We are well aware of the observation made by some that the Flaggers would fade away altogether were it not for the attention given them on several blogs, including this one. This, of course, comes with a contradiction: at times the Flaggers and their supporters discount the importance of such blogs (as do others), which renders such criticism meaningless. To say that these blogs give these people attention is to concede that these blogs have an audience that attracts wider attention that some people want to admit, and I for one accept the compliment. With the end of story lines in Danville, Charlottesville, and elsewhere, the only story worth following is the 2015 VMFA/SCV lease concerning the War Memorial Chapel. Thus we can anticipate a decrease in attention paid to the Virginia Flaggers (including on this blog), which can only serve to damage their cause. Even signs that the Flaggers continue to be irritated by what some people say to the point that their outrage prevents them from offering sensible counterarguments have lost their capability to amuse (take as an example their feeble efforts on Twitter to defend a flawed slogan). We’ll see what happens.

But raising flags is no longer raising awareness, and it no longer raises some people’s blood pressure … if it ever really did. After all, there were lots of Confederate flags at Appomattox … especially at Surrender Triangle.


14 thoughts on “Are the Virginia Flaggers Now Irrelevant?

  1. Eek-A-Mouse March 28, 2015 / 9:53 am

    Not so fast. I, for one, am looking forward to some good laughs when the SCV confab hits Richmond this July. Mr. Lewis is surely polishing his shades already, determined to make more enemies. Rumors on FB of a friendly-fire flagging when the SCV holds an event at the MOC/American Civil War Center at Tredegar (just another location where Red Leader is professionally obligated to make herself scarce). They might put a laser cannon on that drone yet!

  2. C. Meyer March 28, 2015 / 12:46 pm

    Today’s ceremony was a private event. I am guessing it was private so that they can use that excuse to push the notion that the small numbers in attendance was only because those were the invited folks. If it wasn’t private, the small number of devoted attendees would stand in sharp contrast to the lack of local citizens who did not attend.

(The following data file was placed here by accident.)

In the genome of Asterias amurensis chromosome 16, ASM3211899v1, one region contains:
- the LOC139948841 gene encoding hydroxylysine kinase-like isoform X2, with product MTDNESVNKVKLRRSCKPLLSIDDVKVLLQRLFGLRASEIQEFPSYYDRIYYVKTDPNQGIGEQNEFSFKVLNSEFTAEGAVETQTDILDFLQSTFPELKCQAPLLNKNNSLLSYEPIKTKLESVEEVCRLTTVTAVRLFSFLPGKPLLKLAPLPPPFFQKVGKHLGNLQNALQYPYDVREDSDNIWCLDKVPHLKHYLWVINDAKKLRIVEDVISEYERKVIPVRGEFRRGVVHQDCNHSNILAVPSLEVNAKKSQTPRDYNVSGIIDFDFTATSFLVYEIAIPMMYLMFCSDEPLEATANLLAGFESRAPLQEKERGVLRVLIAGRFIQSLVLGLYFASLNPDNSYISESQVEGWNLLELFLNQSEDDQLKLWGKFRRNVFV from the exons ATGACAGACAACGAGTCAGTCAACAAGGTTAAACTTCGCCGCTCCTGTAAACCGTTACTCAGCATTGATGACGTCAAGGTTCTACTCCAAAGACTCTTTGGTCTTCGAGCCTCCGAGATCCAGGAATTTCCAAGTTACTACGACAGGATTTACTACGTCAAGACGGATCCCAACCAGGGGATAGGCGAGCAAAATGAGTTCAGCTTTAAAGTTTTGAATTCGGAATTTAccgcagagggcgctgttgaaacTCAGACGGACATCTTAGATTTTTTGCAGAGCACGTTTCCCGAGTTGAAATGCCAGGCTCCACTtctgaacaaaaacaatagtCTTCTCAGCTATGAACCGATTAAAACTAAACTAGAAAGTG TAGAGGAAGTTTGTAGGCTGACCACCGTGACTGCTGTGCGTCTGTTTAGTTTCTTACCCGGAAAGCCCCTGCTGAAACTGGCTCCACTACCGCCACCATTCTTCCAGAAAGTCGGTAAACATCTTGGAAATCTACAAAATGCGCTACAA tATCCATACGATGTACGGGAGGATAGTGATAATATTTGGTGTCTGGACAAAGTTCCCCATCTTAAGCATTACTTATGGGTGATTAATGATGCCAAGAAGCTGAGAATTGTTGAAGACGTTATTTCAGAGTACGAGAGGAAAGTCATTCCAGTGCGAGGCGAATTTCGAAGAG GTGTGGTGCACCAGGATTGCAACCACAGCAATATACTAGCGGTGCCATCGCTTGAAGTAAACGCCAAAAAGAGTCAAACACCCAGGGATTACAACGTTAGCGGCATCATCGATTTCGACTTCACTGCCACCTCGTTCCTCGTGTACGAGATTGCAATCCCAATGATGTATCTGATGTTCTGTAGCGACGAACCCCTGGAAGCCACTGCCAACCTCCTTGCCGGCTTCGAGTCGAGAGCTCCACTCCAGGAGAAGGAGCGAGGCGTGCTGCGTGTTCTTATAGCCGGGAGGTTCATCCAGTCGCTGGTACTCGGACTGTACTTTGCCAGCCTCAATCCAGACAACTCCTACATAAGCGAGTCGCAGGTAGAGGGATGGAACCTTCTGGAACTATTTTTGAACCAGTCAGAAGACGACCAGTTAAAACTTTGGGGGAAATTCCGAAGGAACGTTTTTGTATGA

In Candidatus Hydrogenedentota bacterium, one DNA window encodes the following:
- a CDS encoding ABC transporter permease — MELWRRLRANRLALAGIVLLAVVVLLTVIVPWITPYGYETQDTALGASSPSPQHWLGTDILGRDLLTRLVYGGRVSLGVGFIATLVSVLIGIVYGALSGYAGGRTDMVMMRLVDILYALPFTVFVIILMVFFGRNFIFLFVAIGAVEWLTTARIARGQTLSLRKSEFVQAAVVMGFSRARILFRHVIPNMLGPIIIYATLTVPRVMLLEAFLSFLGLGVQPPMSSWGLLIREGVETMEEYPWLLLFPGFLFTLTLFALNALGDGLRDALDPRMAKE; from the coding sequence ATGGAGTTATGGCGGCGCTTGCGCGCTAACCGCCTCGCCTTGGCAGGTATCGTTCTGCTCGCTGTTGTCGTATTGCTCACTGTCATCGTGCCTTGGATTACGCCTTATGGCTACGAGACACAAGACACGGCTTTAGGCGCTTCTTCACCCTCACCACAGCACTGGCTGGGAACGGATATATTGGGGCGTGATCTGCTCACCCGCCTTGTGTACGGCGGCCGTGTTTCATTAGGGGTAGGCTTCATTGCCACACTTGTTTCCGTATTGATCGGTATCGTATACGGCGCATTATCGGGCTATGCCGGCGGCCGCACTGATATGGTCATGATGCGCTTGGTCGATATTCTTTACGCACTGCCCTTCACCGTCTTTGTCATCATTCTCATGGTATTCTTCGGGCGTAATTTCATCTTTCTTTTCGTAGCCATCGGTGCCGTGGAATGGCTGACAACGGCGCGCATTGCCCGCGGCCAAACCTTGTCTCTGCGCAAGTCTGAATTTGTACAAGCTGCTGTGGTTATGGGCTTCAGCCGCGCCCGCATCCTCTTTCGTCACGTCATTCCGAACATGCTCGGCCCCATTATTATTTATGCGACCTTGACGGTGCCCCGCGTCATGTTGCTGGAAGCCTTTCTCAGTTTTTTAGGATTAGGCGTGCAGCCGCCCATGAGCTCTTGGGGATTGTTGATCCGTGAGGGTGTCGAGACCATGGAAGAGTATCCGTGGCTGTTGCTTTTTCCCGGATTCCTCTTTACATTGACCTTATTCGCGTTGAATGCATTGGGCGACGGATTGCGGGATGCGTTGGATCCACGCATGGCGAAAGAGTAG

3. Ira Berkowitz March 28, 2015 / 1:37 pm

    These folks have always been very marginal reflecting a relative fringe in terms of the issues they advocate for and their approach to addressing those issues. The symbolism associated with their cause and the way they choose to present it stirs passions and understandably so. The result is that the Flaggers are able to draw attention to themselves from time to time. But overtime the stunts and hi-jinx have grown old and tired. In the end we are left with a sad group of folks who appear isolated and angry and unable to articulate any kind message that resonates or is meaningful anywhere beyond their own echo chamber.

  4. OhioGuy March 28, 2015 / 4:01 pm

    The only thing these large flag poles with the CBF (or Navy Jack) accomplish is to reinforce the belief among cultural bigots in the North who happen to be traveling down the road and see the flag that most southerners are racial bigots. This is quite an accomplishment to be proud of. It certainly projects a positive image of the New South. Oh, I forgot, these guys and gals want to live in the Old South with slaves to do their bidding and be their underclass.

    • Leo March 28, 2015 / 5:48 pm

      OhioGuy hit that one out of the park!

  5. Jessie Alan Sanford March 28, 2015 / 6:06 pm

    They must be doing something right they, they keep y’all’s tail feathers in a ruffle.

    • Brooks D. Simpson March 29, 2015 / 12:39 am

      Nah, Jessie, they amuse me … just like you amuse me. They’ve just gotten boring and predictable, that’s all. Now go run back to Backsass, because you just can’t share here what you say there. After all, Backsass is all about the lust of denigration, and you do your best to contribute to it.